Synchronised vestibular signals increase the P300 event-related potential elicited by auditory oddballs

Schmidt-Kassow, M and Wilkinson, David T. and Denby, E and Ferguson, Heather J. (2016) Synchronised vestibular signals increase the P300 event-related potential elicited by auditory oddballs. Brain Research, 1648 (Pt A). pp. 224-231. ISSN 0006-8993. (doi:https://doi.org/10.1016/j.brainres.2016.07.019) (Access to this publication is currently restricted. You may be able to access a copy if URLs are provided)

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Abstract

The perception of beat within an auditory rhythm can be facilitated when accompanied by synchronised movements. Electrophysiological investigation shows that this facilitatory effect is associated with a larger P300 amplitude. It has remained unclear, however, which movement-related processes drive this P300 effect. To investigate whether vestibular signals play a role, we administered alternating, sub-sensory (mean =.3mA) galvanic current to the vestibular nerves of participants while they counted the number of oddballs presented in a stream of tones played at a rate of 1Hz. Consistent with a vestibular effect, the P300 elicited by the oddballs was increased during stimulation relative to a sham condition, but only when the frequency of the alternating current matched that at which the tones were played. This finding supports the general idea that the vestibular system is involved in audio-motor synchronisation and is the first to show by electrophysiological means that it influences cognitive processes involved in beat perception.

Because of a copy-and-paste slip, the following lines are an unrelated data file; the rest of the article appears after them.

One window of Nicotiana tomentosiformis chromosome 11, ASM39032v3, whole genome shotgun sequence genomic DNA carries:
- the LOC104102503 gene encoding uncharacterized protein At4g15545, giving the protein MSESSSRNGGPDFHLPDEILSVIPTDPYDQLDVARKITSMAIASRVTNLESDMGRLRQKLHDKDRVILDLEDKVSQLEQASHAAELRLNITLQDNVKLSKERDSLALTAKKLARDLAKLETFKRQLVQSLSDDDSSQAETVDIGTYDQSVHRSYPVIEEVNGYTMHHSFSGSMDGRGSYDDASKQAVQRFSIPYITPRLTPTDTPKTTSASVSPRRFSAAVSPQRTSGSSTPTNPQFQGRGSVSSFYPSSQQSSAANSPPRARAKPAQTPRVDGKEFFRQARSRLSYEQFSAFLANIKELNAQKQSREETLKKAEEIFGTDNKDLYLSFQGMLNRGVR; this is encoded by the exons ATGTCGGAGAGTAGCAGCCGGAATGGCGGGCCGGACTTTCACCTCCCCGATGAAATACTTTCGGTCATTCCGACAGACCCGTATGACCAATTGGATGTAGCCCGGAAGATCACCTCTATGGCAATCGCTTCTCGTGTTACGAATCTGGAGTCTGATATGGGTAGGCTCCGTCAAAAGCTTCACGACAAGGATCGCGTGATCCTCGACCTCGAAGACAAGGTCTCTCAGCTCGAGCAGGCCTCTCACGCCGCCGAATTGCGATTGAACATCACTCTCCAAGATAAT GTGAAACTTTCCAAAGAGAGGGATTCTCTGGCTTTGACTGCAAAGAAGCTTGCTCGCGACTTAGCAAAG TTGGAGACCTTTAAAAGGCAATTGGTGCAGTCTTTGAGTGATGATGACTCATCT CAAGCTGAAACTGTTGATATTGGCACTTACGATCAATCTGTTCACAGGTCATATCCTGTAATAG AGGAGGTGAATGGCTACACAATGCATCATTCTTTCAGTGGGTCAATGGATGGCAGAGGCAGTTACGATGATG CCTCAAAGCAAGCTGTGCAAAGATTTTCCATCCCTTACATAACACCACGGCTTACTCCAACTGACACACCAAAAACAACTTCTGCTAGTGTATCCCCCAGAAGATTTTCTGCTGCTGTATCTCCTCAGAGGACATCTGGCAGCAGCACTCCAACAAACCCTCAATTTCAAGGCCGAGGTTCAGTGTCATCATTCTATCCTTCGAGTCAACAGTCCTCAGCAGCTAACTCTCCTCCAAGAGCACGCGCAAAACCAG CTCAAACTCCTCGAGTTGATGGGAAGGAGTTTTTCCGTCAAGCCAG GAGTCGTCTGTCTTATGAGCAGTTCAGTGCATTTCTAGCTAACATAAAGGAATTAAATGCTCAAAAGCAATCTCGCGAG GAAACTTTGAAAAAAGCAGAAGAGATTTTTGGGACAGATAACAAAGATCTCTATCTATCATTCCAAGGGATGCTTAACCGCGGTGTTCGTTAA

Item Type: Article
Uncontrolled keywords: Auditory-motor synchronization; Attention; ERP; Balance; Neuro-modulation
Subjects: B Philosophy. Psychology. Religion > BF Psychology
Divisions: Faculties > Social Sciences > School of Psychology
Faculties > Social Sciences > School of Psychology > Cognitive Psychology
Depositing User: David Wilkinson
Date Deposited: 09 Aug 2016 09:52 UTC
Last Modified: 14 Jul 2017 23:00 UTC
Resource URI: https://kar.kent.ac.uk/id/eprint/56772 (The current URI for this page, for reference purposes)
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